Both the flavonoid and terpenoid constituents of G. biloba appear to aid the free-radical scavenging activity of the drug. Ginkgo biloba extract protected against brain tissue hypoxic damage in vitro.
The ginkgolides and bilobalide were responsible for the antihypoxic activity of the extract. Ginkgolides A and B have been shown to protect rat hippocampal neurons against ischaemic damage, which may be due to their ability to act as antagonists to receptors for platelet-activating factor (PAF).
In vivo studies. Oral administration of G. biloba extract protected rats against induced cerebral ischaemia. Intravenous perfusion of a G. biloba extract prevented the development of multiple cerebral infarction in dogs injected with fragments of an autologous clot into a common carotid artery. These data suggest that G. biloba extract, administered after clot formation, may have some beneficial effects on acute cerebral infarction or ischaemia caused by embolism. Other experiments demonstrated that animals treated with G. biloba extract survived under hypoxic conditions longer than did untreated controls. Longer survival was due not only to significant improvements in cerebral blood flow, but also to an increase in the level of glucose and ATP. Other studies have shown that a G. biloba extract devoid of ginkgolides but containing bilobalide had protective activity when administered intraperitoneally to mice with induced hypobaric hypoxia. Intravenous infusion of G. biloba extract significantly increased pial arteriolar diameter in cats and improved cerebral blood flow in rats. The active constituents of G. biloba responsible for increasing cerebral blood flow appeared to be the non-flavonoid compounds; ginkgolide B may be responsible for this action owing to its PAF-antagonist activity. Furthermore, intravenous administration of a standardized G. biloba extract and ginkgolide B to rats showed that the extract, but not ginkgolide B, decreased the brain’s use of glucose. The constituents of G. biloba responsible for its anti-ischaemic activity remain undefined. The flavonoids, ginkgolides, and bilobalide have all been suggested, but it is possible that other constituents may be responsible. An extract of G. biloba was effective in the in vivo treatment of cerebral oedema, a condition of excessive hydration of neural tissues owing to damage by neurotoxic agents (such as triethyltin) or trauma. Bilobalide appeared to play a significant role in the antioedema effect. Oral or subcutaneous administration of an extract of G. biloba to rats with acute and chronic phases of adriamycin-induced paw inflammation partially reversed the increase in brain water, sodium, and calcium and the decrease in brain potassium associated with sodium arachidonate induced cerebral infarction.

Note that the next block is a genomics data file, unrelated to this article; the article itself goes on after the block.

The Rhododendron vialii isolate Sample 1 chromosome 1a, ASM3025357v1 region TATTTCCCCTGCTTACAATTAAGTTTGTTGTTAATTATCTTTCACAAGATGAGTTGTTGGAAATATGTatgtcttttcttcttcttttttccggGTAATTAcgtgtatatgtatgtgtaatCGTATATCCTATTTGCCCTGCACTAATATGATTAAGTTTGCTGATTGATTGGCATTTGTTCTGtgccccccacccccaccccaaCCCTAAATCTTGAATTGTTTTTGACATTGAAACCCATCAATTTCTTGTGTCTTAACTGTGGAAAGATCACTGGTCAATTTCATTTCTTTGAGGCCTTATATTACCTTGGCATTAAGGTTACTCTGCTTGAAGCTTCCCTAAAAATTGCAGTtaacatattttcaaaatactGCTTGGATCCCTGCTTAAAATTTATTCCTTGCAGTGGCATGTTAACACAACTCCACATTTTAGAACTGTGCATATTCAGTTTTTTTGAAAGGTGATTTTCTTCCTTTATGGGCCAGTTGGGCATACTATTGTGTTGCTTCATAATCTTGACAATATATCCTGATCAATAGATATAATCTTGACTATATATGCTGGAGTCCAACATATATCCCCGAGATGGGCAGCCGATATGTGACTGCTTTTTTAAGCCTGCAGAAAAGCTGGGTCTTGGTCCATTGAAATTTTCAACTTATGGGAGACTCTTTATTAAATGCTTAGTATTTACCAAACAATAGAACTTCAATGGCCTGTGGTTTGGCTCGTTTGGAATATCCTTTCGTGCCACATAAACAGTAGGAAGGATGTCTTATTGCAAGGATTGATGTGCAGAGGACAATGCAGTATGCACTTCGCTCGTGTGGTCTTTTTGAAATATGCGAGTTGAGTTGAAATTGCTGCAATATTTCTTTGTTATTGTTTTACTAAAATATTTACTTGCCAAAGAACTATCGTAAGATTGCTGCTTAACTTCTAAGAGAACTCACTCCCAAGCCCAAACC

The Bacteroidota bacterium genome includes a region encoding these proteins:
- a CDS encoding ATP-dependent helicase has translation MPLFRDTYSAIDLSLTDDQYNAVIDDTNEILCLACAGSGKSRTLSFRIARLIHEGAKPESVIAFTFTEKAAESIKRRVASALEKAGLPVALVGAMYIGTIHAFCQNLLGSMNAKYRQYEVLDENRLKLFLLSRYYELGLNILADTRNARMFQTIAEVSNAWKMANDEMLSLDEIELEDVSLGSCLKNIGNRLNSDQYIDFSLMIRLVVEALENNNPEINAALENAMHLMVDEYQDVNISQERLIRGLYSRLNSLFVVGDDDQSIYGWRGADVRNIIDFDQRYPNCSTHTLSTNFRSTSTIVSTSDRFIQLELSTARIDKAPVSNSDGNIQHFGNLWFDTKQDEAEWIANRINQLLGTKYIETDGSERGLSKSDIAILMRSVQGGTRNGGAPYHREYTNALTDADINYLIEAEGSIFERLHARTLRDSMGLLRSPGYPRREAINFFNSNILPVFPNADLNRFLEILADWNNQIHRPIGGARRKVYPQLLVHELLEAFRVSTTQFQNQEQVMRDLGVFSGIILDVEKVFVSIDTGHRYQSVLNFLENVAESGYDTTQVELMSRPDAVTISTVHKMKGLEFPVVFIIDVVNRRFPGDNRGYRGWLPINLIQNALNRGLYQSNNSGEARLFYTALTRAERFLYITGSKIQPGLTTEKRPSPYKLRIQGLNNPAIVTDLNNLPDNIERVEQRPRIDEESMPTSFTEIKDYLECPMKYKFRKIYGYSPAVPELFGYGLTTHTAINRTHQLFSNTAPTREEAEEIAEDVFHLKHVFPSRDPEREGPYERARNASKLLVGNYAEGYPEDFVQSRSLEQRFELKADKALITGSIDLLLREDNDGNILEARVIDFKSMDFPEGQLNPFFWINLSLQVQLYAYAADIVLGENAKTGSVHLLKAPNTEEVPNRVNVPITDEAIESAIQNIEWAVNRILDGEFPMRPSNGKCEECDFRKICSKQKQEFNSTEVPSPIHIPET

Mice treated with a standardized extract of G. biloba (100 mg/kg, orally for 4–8 weeks) showed improved memory and learning during appetitive operant conditioning.

Vestibular and auditory effects

Ginkgo biloba extract improved the sum of action potentials in the cochlea and acoustic nerve in cases of acoustically produced sound trauma in guinea-pigs. The mechanism reduced the metabolic damage to the cochlea. Oral or parenteral administration of a standardized G. biloba extract to mice (2mg/kg) improved the ultrastructure qualities of vestibular sensory epithelia when the tissue was fixed by vascular perfusion (66). Improvement was due to the effects of the drug on capillary permeability and general microcirculation. Positive effects on vestibular compensation were observed after administration of G. biloba extract (50 mg/kg intraperitoneally) to rats and cats that had undergone unilateral vestibular neurectomy.
Antagonism of platelet-activating factor (PAF) The ginkgolides, and in particular ginkgolide B, are known antagonists of PAF. PAF is a potent inducer of platelet aggregation, neutrophil degranulation, and oxygen radical production leading to increased microvascular permeability and bronchoconstriction. Intravenous injections of PAF induced transient thrombocytopenia in guinea-pigs, which was accompanied by nonhistamine-dependentbronchospasm. Ginkgolide B has been shown to be a potent inhibitor of PAF-induced thrombocytopenia and bronchoconstriction. PAF or ovalbumin-induced bronchoconstriction in sensitized guinea-pigs was inhibited by an intravenous injection of ginkgolide B (1–3mg/kg) 5 minutes prior to challenge.